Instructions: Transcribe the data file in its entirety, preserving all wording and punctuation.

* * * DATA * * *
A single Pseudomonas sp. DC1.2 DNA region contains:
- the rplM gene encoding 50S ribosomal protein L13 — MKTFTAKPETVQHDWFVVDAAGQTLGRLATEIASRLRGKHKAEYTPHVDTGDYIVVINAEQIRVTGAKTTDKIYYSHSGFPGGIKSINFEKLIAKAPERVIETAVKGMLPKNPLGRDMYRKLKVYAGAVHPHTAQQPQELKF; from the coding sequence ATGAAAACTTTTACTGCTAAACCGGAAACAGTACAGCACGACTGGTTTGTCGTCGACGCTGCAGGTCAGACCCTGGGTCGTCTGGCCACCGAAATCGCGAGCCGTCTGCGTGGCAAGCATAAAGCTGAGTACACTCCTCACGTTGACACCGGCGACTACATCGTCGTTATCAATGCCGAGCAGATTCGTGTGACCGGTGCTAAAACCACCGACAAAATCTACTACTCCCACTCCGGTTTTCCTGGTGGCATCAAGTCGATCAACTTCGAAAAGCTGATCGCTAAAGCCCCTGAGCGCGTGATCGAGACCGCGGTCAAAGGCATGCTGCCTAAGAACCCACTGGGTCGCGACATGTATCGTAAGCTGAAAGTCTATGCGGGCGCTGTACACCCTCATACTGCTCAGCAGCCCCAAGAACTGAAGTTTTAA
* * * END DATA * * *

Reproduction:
A single Pseudomonas sp. DC1.2 DNA region contains:
- the rplM gene encoding 50S ribosomal protein L13 — MKTFTAKPETVQHDWFVVDAAGQTLGRLATEIASRLRGKHKAEYTPHVDTGDYIVVINAEQIRVTGAKTTDKIYYSHSGFPGGIKSINFEKLIAKAPERVIETAVKGMLPKNPLGRDMYRKLKVYAGAVHPHTAQQPQELKF; from the coding sequence ATGAAAACTTTTACTGCTAAACCGGAAACAGTACAGCACGACTGGTTTGTCGTCGACGCTGCAGGTCAGACCCTGGGTCGTCTGGCCACCGAAATCGCGAGCCGTCTGCGTGGCAAGCATAAAGCTGAGTACACTCCTCACGTTGACACCGGCGACTACATCGTCGTTATCAATGCCGAGCAGATTCGTGTGACCGGTGCTAAAACCACCGACAAAATCTACTACTCCCACTCCGGTTTTCCTGGTGGCATCAAGTCGATCAACTTCGAAAAGCTGATCGCTAAAGCCCCTGAGCGCGTGATCGAGACCGCGGTCAAAGGCATGCTGCCTAAGAACCCACTGGGTCGCGACATGTATCGTAAGCTGAAAGTCTATGCGGGCGCTGTACACCCTCATACTGCTCAGCAGCCCCAAGAACTGAAGTTTTAA